Since that's not possible, the waste should be taken to the grounds of the nuclear power plant. If the plant is not large enough to accommodate all the waste, then a location close to the plant will also have to be designated as a nuclear graveyard. However, no one should take advantage of the chaos and force Fukushima to host interim radioactive waste repositories for spent fuel from other nuclear power plants.

 

Recovering the melted nuclear fuel is another huge challenge. I can't even imagine how that could be done. When the Three Mile Island accident took place in 1972, the melted nuclear fuel had stayed within the pressure vessel, making defueling possible. With Fukushima, however, there is a possibility that nuclear fuel has fallen into the ground, in which case it will take 10 or 20 years to recover it. We are now head to head with a situation that mankind has never faced before.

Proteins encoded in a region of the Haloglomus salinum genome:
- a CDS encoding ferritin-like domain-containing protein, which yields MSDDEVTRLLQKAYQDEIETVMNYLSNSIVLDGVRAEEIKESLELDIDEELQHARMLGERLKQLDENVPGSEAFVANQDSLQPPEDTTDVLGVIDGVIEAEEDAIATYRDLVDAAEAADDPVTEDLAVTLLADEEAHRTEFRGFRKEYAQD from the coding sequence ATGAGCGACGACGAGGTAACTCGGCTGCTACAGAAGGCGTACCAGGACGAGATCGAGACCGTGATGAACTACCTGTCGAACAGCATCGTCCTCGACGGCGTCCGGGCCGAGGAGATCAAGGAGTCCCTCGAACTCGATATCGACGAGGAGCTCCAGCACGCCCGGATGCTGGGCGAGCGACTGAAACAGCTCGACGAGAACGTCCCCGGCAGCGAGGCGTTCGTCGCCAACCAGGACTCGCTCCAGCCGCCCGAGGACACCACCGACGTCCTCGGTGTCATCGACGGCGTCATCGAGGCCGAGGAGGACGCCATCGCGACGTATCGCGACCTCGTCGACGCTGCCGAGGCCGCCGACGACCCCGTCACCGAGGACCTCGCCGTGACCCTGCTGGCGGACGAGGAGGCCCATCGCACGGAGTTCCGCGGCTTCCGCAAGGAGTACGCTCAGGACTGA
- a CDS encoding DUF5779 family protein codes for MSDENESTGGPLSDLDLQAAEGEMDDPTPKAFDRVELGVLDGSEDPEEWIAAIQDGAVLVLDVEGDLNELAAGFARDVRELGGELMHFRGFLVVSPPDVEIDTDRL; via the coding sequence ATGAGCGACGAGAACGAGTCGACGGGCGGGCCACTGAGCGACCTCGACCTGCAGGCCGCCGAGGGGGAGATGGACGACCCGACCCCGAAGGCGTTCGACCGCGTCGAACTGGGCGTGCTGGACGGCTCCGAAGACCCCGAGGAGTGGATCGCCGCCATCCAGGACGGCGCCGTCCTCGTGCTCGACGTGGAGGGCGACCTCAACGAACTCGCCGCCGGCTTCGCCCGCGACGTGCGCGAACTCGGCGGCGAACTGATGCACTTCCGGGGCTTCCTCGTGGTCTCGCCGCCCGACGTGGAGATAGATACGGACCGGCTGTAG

(Mainichi Japan) September 9, 2011

 

Asia-Pacific Journal articles on related topics include:

 

• Gavan McCormack, Hubris Punished: Japan as a Nuclear State

• Chris Busby, Norimatsu Satoko and Narusawa Muneo, Fukushima is Worse than Chernobyl – on Global Contamination

• Yuki Tanaka and Peter Kuznick, Japan, the Atomic Bomb, and the “Peaceful Uses of Nuclear Power”

• Paul Jobin, Dying for TEPCO? Fukushima’s Nuclear Contract Workers

• Say-Peace Project and Norimatsu Satoko, Protecting Children Against Radiation: Japanese Citizens Take Radiation Protection into Their Own Hands